Technology is Easy and Science is Power

The final chapters of The Invention of Air, focuses on Priestley’s involvement in multiple controversies (Johnson 152). He published History of the Corruptions of Christianity, picking apart core Christian beliefs (Johnson 152-153). Priestley’s challenge of religion from a scientific perspective, is not only an attack on a belief system, but an attack on how the country is run. Governments and religions should fear air pumps and electrical machines, because knowledge is power that, in many cases, take their power away. A current example is AI technology, how can AI be regulated in the government? Can it be regulated at all? Is furthering human advancement worth the controversy this kind of technology could cause?

In Sean F. Johnston’s “The Technological Fix as Social Cure-All” he describes a “technological fix” as the idea that technology can solve or “fix” any problem (Johnston 48). The World War II introduced many new technologies especially in nuclear energy (Johnston 49). The war is often looked at as “fixed” by technology and not by human growth, the motivation to continue this easy solution would have been ideal. Essentially, technology provided an easy way out of the war. Although, Huesemann and Huesemann state “the benefits of technology” cannot be “obtained without cost”. They cite the example of global warming stating some costs of advancing technology are very irreversible (Huesemann and Huesemann 9). A quick and easy “techno-fix” may be efficient and cheap, but these qualities exemplify human complacency. A modern example of this is modern Instagram culture. People seek a quick solution to their mood through the instant gratification they receive from likes on social media. But the longterm effects of seeking satisfaction on the internet are actually very detrimental to mental health.

3 thoughts on “Technology is Easy and Science is Power

  1. AI is an interesting new technology and I do believe that it will cause a great change in our daily lives. This will be the great loss of privacy in our lives as AIs become better at predicting our behavior. I believe that instead of the future of AIs rebelling against us they will be most likely used to better advertise products to us. Companies will invest in anything that will raise their bottom line and will invest in AI that can predict what we want before we even know that we want it. This will probably lead to people trying to resist this immense violation of privacy and governments might step in to reign in the companies. In the end because the world is boring, I doubt that we will have to deal with murderous AI but ones that will massively violate our privacies.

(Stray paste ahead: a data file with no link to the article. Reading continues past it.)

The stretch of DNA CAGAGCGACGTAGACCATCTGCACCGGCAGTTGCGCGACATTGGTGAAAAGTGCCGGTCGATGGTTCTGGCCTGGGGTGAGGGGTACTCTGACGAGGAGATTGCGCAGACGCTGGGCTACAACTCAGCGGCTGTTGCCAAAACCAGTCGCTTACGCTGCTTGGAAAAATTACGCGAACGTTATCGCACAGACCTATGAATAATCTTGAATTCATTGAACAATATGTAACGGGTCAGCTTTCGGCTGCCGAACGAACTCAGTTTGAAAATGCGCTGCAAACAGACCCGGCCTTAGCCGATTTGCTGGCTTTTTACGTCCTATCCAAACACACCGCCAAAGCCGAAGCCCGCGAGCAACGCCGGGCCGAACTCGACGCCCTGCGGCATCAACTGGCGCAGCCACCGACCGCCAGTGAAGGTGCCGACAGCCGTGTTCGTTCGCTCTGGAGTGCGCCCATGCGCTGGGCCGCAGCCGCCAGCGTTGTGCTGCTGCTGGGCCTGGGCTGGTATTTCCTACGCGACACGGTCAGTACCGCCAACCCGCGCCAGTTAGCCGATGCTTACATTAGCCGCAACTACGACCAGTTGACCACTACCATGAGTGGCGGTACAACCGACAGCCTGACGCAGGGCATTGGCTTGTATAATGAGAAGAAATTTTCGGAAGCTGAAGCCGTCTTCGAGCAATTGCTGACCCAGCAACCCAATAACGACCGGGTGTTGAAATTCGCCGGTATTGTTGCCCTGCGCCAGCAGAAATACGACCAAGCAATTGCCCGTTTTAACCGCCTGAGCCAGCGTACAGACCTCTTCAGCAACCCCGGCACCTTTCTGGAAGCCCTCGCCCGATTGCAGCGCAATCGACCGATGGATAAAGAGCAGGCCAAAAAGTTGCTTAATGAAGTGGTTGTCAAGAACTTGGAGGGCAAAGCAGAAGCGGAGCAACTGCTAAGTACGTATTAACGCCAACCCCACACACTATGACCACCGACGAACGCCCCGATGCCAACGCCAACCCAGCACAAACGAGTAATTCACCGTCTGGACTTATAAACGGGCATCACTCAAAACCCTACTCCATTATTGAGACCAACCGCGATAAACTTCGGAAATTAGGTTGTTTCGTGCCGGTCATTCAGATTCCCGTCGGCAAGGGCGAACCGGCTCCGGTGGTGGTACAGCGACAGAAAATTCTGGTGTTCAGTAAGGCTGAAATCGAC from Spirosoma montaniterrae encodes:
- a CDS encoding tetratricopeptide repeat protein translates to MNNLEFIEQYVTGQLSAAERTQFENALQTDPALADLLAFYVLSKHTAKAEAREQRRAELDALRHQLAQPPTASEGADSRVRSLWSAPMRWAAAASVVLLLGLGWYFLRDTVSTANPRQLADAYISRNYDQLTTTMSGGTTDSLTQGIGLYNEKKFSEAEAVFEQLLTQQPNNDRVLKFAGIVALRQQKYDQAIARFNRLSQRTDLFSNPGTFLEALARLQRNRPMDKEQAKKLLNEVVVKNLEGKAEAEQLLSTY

2. Lauren, I sincerely enjoyed reading your interpretation of the assigned readings this week. I like how thorough and evidence based your response was. Your point of “knowledge is power” is so strong and important, I completely agree! I think the more we know and understand the easier it is to gain control of anything (in this case the government). My question is when does knowledge and its relation to power become dangerous? This relates to the Johnston and Huesemann readings as well, just like you said that some effects of technology are irreversible and problematic to society and the environment.


  3. I really like your connection to Instagram posts; I think this provides a very clear visual on how this process of techno fixes works. It can be hard to understand how this happens on a broader scale over time and I feel like breaking it down to a small moment shows a clear understanding of the issue. I also really liked when you said “The war is often looked at as “fixed” by technology and not by human growth, the motivation to continue this easy solution would have been ideal.” I personally never have thought of a war as being “fixed” by technology, although I do agree that technology can sometimes disguise itself as human growth which can become a dangerous game.


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